I must've been bored with the whole movie, because I guessed a few of the plot points. SPOILER ALERT: one, that DiCaprio's character, who would be dead in any other movie, on account of being mauled by AN ANGRY MAMA BEAR, is going to recover and track down the killer of his son (Tom Hardy), thereby getting some sweet, sweet revenge. Two, that Tom Hardy's character's interest in the upstairs safe was no idle fancy. Three, when DiCaprio and Captain Henry split up to look for Fitzgerald... must be one of the decidedly un-literary cousins or something... that Henry would find him first and get killed.
Before that big fight scene at the end, there was one other incredible feat of physicality I want to point out. After his sauna, Glass runs afoul of ... I think they were Arikara warriors. I will give a shout out to the storytellers on this one. Always nice to give a shout out to one of the tribes that doesn't usually get one... I'm assumpting, I don't know for a fact. Anyway, the bow and arrow skills of these warriors are, as Sundance might observe, "very good." But they can't hit DiCaprio, of course. You know, privilege of the movie's hero and what not. So DiCaprio's only means of escape is the horse he found, and he can outrun any equestrian on this side of the planet. Fortunately, or unfortunately, depending on your point of view, there's a hundred foot cliff nearby, and Glass's horse makes the ultimate sacrifice, and leaps clean off the cliff.
The horse is dead, of course, but a tall tree slows down DiCaprio's fall a little bit. Next scene: DiCaprio's lying face down in the thick snow. Now... I wanna give a shout out to my friend who saw that and said "What is this, a cartoon?" Yes it is. It is a cartoon. A lesser film would've had DiCaprio hanging in the tree or something like that, but not The Revenant, people. Gotta be lying face down in the snow. Better visual impact. And besides, there's a long standing tradition in the movies of people surviving falls from great heights that would kill us mere mortals... don't see an IMDb plot keyword for that just yet.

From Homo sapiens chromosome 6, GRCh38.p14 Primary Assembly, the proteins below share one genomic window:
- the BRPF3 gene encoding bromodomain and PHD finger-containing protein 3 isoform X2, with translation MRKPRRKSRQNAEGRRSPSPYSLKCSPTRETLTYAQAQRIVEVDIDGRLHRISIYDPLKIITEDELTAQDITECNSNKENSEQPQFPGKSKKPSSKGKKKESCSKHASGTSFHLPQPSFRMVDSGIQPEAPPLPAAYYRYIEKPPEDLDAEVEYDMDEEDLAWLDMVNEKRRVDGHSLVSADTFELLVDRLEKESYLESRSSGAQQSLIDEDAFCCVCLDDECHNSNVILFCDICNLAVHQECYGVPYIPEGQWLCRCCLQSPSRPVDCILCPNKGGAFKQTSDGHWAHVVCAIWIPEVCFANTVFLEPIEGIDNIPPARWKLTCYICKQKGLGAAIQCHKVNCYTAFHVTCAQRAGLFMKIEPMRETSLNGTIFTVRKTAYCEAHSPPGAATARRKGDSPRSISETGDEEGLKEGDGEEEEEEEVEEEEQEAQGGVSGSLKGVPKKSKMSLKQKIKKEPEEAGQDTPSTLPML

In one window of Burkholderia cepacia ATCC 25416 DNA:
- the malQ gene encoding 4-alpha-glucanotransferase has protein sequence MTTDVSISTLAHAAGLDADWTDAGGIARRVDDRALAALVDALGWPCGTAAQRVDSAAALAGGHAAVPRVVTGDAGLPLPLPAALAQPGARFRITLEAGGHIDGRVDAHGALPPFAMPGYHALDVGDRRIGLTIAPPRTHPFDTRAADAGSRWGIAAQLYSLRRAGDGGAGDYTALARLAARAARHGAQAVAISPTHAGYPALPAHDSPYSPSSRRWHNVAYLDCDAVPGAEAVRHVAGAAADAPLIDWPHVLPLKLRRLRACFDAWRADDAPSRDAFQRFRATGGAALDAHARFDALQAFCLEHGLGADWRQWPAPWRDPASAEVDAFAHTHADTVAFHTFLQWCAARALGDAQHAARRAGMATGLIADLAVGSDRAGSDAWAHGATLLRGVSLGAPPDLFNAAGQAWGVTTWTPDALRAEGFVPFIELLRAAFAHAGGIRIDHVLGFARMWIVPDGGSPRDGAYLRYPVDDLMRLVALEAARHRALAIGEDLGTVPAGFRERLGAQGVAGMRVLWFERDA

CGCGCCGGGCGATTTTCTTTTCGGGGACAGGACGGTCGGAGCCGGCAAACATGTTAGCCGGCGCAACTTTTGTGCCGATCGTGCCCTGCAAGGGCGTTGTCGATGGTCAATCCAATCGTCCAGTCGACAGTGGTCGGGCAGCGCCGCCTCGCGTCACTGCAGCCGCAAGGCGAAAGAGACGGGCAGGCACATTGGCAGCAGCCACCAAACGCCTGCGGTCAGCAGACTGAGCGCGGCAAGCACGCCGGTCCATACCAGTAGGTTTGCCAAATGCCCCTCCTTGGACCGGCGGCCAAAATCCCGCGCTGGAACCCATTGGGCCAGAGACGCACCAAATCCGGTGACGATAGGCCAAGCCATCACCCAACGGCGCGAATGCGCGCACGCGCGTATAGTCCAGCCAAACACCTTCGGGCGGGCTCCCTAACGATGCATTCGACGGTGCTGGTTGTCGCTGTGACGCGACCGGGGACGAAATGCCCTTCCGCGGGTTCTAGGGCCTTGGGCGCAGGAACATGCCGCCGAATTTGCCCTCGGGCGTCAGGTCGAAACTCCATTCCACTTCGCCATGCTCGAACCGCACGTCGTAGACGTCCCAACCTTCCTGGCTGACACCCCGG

Which brings us to that big final fight scene. Don't worry, it's sufficiently violent to slake your bloodlust. Personally, I blame Miami Blues (1990) for all this. In that movie, Alec Baldwin's character, long story short, gets several of his fingers cut off with one flick of a machete. And ever since then, violence in the movies has gotten more, um... creative, let's say. No more mere gunshots to cover up with your hand, people. And CGI's made it all the worse.
In the instant case, DiCaprio gets a couple of Tom Hardy's fingers. Hardy bites off one of DiCaprio's ears, and gives him a damn near fatal stab in the love handles. But for those of you hankering for a more traditional fight move, never fear. Watch as they both struggle to put the knife right square in the middle of Tom Hardy's gut. Now we're talking!
I'll leave aside for now that, despite everything, DiCaprio still can't deliver the final death blow to his nemesis. Fortunately, there's a group of Native Americans just downstream from the two of them willing to do DiCaprio's dirty work for him. You know, movie hero stuff. Sure, he's going to take a couple stabs at Hardy to slow him down and all, but for God's sake! He's not a killer!
-so sayeth The Movie Hooligan